For the first time since 2009 the Climate Action Tracker has calculated a lower projected warming over the 21st century than before – because of the new proposed post-2020 actions from China, the US and the EU. However, this is still not enough to limit warming below 2˚C.
The Climate Action Tracker is an assessment by four research organisations: Climate Analytics, Ecofys, NewClimate Institute and the Potsdam Institute for Climate Impact Research, assessing government pledges and actions against what’s needed to limit warming below a 2°C increase above preindustrial levels, and against the goal of bringing warming below 1.5°C by 2100. Today's update was released at the climate talks in Lima.
If China, the United States and the European Union, who together comprise around 53% of global emissions, fully implement their new, post-2020 plans, they would limit global temperature rise to around 3˚C by 2100, between 0.2˚C and 0.4˚C lower than it would have been prior to their announcements. These announcements are more ambitious than previous commitments, and represent significant progress, but remain insufficient to limit warming below 2˚C.
“China, the US and the EU are proposing additional action that, if implemented, would reduce projected warming to around 3 degrees, which is better than it would have been but still substantially above the almost universally-agreed goal of holding warming below 2°C,” said Dr Louise Jeffery of the Potsdam Institute for Climate Impact Research.
“In the context of increasing momentum towards a global agreement to be adopted in Paris in 2015, this represents a very important first step towards what is needed,” said Bill Hare, Executive Director of Climate Analytics.
“Tempering this optimism is the large gap that remains between the policies that governments have put in place that will lead to warming 3.9°C by 2100, compared to the improvements they’ve made in their promises.
“These new developments indicate an increasing political will to meet the long-term goals, and it is encouraging that the EU and US are putting their pledges closer to a direct path to their 2050 goals, rather than relying on delayed, rapid action post-2030,” said Hare.
China, US, EU
“We estimate that China will likely achieve its 2020 pledge and the objectives stated for 2030, reaching 20% share of non-fossil fuels in a manner that is consistent with peaking CO2 emissions by 2030. Levelling emissions off after 2030 has a major positive effect on global warming in the 21st century,” said Niklas Höhne, Founding Partner of the NewClimate Institute.
“However, China’s post 2020 emissions levels remain unclear and difficult to quantify – an important point when considering rules and ways to measure the climate action governments have to table next year on the way to Paris.
“China's peak by 2030 falls somewhat short of a 2°C pathway. However, if emissions peak just five years earlier, this could make a very big difference and move them very close to a 2°C pathway,” said Höhne.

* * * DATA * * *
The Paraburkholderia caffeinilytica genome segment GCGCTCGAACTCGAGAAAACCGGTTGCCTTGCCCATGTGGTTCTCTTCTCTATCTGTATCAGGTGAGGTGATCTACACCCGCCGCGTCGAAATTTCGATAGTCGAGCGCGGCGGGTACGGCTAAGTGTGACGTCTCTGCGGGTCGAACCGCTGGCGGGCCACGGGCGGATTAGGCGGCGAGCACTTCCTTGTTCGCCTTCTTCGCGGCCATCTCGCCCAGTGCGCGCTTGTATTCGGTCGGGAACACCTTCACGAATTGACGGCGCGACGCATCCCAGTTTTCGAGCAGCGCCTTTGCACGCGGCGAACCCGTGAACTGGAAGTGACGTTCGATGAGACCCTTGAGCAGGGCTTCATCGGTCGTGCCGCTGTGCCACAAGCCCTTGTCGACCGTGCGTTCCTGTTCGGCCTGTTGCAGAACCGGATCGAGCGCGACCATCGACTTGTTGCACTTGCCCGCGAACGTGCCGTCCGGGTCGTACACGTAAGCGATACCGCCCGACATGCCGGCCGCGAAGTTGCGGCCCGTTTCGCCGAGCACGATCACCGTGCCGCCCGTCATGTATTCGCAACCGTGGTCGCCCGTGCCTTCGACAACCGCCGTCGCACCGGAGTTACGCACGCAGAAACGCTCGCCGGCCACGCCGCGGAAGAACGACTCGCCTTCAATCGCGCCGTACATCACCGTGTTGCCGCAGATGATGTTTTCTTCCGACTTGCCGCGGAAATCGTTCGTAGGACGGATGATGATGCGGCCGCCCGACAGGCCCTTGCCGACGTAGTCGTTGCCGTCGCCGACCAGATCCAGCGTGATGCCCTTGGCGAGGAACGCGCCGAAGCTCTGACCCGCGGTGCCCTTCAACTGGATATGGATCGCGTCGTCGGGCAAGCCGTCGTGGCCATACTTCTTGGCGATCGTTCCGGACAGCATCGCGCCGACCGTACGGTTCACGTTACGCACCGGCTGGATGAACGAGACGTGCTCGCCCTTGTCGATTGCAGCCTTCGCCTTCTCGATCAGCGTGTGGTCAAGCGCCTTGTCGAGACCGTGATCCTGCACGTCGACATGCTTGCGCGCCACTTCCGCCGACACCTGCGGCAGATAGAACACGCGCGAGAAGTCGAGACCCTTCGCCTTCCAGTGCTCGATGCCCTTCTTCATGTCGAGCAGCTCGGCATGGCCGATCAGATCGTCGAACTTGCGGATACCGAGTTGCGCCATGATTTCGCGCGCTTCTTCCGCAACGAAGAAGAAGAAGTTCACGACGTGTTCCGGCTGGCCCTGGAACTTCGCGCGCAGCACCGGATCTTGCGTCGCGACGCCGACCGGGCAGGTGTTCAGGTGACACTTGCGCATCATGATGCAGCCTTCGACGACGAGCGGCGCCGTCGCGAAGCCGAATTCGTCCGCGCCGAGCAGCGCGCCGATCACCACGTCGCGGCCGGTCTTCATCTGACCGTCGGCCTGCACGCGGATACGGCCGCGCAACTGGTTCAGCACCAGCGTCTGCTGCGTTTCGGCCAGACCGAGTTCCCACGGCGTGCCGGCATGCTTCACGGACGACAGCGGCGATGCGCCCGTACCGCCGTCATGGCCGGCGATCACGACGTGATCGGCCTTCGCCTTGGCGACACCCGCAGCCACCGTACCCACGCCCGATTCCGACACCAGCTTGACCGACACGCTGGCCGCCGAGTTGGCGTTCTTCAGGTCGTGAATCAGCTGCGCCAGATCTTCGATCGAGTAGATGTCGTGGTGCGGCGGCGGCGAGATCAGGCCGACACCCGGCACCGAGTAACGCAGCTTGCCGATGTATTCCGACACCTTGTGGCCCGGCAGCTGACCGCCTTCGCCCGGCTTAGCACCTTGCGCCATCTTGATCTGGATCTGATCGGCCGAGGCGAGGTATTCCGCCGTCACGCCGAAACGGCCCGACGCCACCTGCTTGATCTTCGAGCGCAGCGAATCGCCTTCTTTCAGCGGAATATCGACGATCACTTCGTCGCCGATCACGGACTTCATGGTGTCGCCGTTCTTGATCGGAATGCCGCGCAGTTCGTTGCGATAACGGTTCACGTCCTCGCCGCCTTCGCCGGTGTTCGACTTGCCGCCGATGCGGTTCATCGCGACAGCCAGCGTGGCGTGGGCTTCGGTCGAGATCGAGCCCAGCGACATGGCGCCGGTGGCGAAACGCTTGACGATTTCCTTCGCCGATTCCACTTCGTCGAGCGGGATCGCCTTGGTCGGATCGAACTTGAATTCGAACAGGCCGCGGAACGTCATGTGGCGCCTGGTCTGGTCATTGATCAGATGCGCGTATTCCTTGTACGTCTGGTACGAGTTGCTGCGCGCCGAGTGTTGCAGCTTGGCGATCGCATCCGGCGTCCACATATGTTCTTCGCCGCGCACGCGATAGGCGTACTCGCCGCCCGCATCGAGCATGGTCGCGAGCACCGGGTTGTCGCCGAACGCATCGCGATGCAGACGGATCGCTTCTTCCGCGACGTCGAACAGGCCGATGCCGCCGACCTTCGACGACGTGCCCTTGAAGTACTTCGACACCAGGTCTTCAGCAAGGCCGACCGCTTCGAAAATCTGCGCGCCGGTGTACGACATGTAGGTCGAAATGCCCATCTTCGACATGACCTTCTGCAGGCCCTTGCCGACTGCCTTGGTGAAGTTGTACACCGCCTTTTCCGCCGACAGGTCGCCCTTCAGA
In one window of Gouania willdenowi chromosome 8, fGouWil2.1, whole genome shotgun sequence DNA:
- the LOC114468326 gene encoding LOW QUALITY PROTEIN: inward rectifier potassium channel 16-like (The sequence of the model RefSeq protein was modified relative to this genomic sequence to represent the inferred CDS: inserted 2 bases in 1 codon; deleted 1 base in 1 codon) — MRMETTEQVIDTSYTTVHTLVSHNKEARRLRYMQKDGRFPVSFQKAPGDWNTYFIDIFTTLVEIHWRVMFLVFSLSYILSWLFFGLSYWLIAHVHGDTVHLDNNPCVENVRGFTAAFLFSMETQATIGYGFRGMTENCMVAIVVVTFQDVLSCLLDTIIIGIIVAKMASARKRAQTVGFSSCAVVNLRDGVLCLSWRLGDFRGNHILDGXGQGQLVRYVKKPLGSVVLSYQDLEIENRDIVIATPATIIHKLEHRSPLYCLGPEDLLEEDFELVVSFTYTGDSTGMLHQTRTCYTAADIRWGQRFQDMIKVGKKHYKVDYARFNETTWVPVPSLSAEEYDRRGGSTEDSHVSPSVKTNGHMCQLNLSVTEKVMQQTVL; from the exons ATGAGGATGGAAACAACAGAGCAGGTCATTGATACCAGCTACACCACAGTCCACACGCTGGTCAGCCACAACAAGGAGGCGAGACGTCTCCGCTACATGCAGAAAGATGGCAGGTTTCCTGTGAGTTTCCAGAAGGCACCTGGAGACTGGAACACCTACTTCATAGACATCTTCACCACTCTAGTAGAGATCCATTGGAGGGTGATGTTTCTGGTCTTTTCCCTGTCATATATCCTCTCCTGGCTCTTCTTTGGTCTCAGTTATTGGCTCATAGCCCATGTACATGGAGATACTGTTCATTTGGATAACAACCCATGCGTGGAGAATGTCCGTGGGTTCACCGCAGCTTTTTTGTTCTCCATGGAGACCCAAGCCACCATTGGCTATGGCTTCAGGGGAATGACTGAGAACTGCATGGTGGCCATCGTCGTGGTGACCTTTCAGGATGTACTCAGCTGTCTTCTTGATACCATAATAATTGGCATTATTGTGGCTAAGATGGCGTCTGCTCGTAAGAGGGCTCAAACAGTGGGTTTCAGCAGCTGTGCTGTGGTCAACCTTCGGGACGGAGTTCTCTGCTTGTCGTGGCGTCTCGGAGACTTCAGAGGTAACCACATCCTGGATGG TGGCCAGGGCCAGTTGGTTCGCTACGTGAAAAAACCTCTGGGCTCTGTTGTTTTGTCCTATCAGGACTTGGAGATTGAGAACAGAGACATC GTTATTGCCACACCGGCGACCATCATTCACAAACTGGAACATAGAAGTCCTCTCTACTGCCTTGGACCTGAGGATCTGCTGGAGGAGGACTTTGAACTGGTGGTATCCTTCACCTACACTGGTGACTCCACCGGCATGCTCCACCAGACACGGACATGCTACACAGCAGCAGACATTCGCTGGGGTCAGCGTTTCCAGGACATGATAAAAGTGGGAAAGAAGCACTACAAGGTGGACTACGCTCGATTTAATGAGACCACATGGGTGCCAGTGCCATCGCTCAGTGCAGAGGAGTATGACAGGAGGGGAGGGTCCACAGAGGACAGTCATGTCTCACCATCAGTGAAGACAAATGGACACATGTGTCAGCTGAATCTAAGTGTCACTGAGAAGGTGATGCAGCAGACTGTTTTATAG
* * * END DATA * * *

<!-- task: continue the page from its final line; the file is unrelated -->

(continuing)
He noted that with its current and full implementation of its proposed policies, the US appears likely to meet its 2020 goal of 17 per cent. However, further measures will be needed to meet its newly-proposed 2025 goals.
The EU’s current policies put it on a good trajectory toward meeting its 2020 target. However, with current policies the EU is not on track to meet its more ambitious conditional target of 30% emissions reduction below 1990 levels by 2020 and the 40% reduction target by 2030.
Other governments need to step up
The Climate Action Tracker noted that Governments like India could take further action. Recent discussions indicate that India could be considering putting forward in 2015 a peak year for emissions between 2035 and 2050 which, depending upon the level at which this peak occurred, could be consistent with a 2°C pathway.
In today’s update, the CAT has also assessed multiple countries and made them available on its website.
The assessments find that China, the EU and Brazil’s currently implemented policies will be sufficient to meet their pledge, even though the all of these pledges could be much improved.
Japan, Russia and Ukraine are also achieving their pledge, but this is primarily due to the lack of ambition in their targets. At the other end of the scale, Australia, New Zealand and Norway are far away from achieving their pledges. Most other countries also still have to implement additional policies or purchase international emission units to achieve their pledges.
“There is considerable diversity between countries both in terms of the ambition level of their reduction pledges and the actual translation of these pledges into policy action on the ground. If all countries followed the leading country on both tasks, the goal of limiting warming to below 2˚C could be within reach,” says Professor Kornelis Blok, Director of Science at Ecofys.
Of the 22 countries the Climate Action Tracker analysed, only five are projected to meet their 2020 pledges, with 13 exceeding (an assessment of the remainder has not been possible). Very few of the pledges are consistent with limiting warming below 2°C. The overview below shows, for the first time, the emergence of a decline in emissions (if pledges to 2050 were fully implemented) compared to the previous continuous increase in a pathway based on current policy projections. This decline, however, is still small.
“We only have a very limited amount of carbon that can be burnt by 2050, and we calculate that, current policies would exceed this budget by over 60 per cent by that time. We clearly have a lot of work to do,” said Hare.